Featured

Senators sitting in two story Senate Chamber.
The Senate Chamber is a rectangular, two-story room located in the center of...

Featured

Featured

Painted Portrait of Benjamin Henry Latrobe
Benjamin Henry Latrobe was hired by President Jefferson in 1803 to fill the...

Featured

Photo of a Roots and Reflections tour at the U.S. Botanic Garden.
The U.S. Botanic Garden is committed to welcoming every visitor by providing...

Explore Capitol Hill

Peace at the End of the Civil War

Overview 

A Confederate soldier and a Union soldier shake hands, marking the reunion of the country after the devastation of the Civil War. A cotton plant and a northern pine tree symbolize the South and the North, respectively. This is the first of Allyn Cox's three scenes. (1865)

Allyn Cox
Artist

Frieze of American History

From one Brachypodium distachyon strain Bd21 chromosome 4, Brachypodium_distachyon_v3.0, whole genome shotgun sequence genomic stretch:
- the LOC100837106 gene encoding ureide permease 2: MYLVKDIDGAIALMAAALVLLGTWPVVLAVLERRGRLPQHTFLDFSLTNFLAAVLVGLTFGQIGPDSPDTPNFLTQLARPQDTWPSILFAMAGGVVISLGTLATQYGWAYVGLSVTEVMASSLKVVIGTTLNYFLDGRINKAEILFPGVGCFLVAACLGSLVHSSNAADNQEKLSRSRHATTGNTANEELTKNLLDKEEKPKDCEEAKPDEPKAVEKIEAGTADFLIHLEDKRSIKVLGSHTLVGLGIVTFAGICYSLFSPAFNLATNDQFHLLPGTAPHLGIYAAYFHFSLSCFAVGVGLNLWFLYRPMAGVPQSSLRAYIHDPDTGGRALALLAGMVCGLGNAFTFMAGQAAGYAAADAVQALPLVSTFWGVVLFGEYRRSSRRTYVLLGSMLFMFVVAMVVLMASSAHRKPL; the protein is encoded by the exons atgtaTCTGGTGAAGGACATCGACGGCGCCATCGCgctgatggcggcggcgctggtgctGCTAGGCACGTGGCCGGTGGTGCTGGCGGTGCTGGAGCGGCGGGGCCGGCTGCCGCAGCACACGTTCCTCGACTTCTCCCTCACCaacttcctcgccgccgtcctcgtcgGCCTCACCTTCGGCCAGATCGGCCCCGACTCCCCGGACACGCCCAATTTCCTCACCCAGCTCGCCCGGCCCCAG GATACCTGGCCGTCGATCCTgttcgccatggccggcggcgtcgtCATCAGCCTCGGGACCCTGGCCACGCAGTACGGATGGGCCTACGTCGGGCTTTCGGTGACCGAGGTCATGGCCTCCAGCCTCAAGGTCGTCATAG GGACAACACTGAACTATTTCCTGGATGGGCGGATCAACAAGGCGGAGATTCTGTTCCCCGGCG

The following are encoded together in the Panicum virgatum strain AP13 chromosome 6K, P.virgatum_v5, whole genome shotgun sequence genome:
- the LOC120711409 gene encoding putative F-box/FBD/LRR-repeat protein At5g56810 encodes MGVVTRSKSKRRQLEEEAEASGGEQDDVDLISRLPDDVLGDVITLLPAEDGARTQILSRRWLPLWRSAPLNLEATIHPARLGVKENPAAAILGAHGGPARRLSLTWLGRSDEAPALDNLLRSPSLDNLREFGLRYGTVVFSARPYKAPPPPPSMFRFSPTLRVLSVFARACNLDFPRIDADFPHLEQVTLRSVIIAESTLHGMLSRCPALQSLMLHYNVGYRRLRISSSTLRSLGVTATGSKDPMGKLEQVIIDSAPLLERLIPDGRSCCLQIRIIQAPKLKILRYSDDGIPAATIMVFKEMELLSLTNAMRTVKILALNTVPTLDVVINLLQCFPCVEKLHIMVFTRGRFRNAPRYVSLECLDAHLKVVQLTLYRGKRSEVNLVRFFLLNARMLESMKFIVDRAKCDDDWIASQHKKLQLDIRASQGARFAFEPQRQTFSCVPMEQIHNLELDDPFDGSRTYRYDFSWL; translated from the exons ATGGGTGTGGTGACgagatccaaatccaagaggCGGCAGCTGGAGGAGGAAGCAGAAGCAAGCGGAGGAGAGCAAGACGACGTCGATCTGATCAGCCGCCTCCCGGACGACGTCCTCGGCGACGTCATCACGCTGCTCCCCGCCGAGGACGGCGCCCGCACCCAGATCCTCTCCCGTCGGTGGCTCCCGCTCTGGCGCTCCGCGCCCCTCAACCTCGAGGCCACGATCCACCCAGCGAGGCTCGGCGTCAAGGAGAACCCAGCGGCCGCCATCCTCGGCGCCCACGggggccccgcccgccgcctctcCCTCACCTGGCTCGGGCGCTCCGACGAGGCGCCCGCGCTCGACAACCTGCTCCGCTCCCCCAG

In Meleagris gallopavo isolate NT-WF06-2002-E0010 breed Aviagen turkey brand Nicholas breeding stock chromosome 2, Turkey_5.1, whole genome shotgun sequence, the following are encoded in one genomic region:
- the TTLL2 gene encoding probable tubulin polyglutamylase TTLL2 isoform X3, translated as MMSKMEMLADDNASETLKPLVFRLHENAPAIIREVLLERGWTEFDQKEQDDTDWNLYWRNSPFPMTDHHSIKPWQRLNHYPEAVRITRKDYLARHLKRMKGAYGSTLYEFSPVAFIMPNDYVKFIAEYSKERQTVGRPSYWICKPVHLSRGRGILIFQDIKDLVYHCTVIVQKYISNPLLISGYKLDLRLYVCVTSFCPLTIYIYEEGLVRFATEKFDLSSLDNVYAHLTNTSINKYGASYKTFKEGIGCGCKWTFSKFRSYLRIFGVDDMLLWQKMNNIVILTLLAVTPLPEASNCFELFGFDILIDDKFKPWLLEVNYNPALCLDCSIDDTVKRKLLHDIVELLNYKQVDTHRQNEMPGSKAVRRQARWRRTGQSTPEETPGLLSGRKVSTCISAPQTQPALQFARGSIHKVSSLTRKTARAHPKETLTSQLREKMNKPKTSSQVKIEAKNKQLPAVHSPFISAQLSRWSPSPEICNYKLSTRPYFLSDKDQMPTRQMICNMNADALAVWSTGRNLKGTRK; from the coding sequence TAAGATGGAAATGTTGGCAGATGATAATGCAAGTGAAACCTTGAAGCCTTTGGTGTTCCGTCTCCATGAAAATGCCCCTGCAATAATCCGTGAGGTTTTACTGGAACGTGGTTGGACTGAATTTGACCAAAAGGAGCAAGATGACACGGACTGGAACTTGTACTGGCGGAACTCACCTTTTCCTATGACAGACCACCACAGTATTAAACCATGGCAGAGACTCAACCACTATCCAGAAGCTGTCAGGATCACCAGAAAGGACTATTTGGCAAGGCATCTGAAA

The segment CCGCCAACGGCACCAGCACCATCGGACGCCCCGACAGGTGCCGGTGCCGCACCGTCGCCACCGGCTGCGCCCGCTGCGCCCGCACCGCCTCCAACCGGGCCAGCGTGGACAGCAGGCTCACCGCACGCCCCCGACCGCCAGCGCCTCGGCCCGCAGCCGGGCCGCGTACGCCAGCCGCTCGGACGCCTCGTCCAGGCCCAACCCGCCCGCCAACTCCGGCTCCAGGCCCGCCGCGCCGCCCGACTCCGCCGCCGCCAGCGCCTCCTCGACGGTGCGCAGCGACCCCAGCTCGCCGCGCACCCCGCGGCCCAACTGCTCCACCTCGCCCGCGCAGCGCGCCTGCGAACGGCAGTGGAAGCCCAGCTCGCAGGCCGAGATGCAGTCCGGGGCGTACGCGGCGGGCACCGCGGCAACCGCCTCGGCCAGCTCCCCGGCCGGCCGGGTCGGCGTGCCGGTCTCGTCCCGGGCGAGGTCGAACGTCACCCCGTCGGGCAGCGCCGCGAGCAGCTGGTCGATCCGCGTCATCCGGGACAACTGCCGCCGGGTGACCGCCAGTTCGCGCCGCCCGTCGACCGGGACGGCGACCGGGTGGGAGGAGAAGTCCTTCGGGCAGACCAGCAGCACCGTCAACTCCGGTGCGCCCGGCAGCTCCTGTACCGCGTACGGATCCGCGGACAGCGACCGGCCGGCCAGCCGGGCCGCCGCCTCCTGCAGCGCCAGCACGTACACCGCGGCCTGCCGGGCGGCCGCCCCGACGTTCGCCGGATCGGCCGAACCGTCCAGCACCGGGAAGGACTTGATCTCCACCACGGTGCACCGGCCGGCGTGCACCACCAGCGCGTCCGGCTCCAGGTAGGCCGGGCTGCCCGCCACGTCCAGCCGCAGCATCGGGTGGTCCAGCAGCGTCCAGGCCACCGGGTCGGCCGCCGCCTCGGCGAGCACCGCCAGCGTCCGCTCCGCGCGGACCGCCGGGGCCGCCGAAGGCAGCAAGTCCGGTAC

Rotunda
U.S. Capitol

Peace at the End of the Civil War

The frieze in the Rotunda of the United States Capitol contains a painted panorama depicting significant events in American history. Thomas U. Walter's 1859 cross-section drawing of the new dome (constructed 1855-1863) shows a recessed belt atop the Rotunda walls with relief sculpture. Eventually it was painted in true fresco, a difficult and exacting technique in which the pigments are applied directly onto wet plaster. As the plaster cures the colors become part of the wall. Consequently, each section of plaster must be painted the day it is laid. The frieze is painted in grisaille, a monochrome of whites and browns that resembles sculpture. It measures 8 feet 4 inches in height and approximately 300 feet in circumference. It starts 58 feet above the floor.

The frieze is the work of three artists, Constantino Brumidi, Filippo Costaggini and Allyn Cox. It was designed by Brumidi, an Italian artist who studied in Rome before emigrating to America. Brumidi created a sketch for the Rotunda frieze in 1859 but was not authorized to begin work until 1877.

Last Updated: September 30, 2013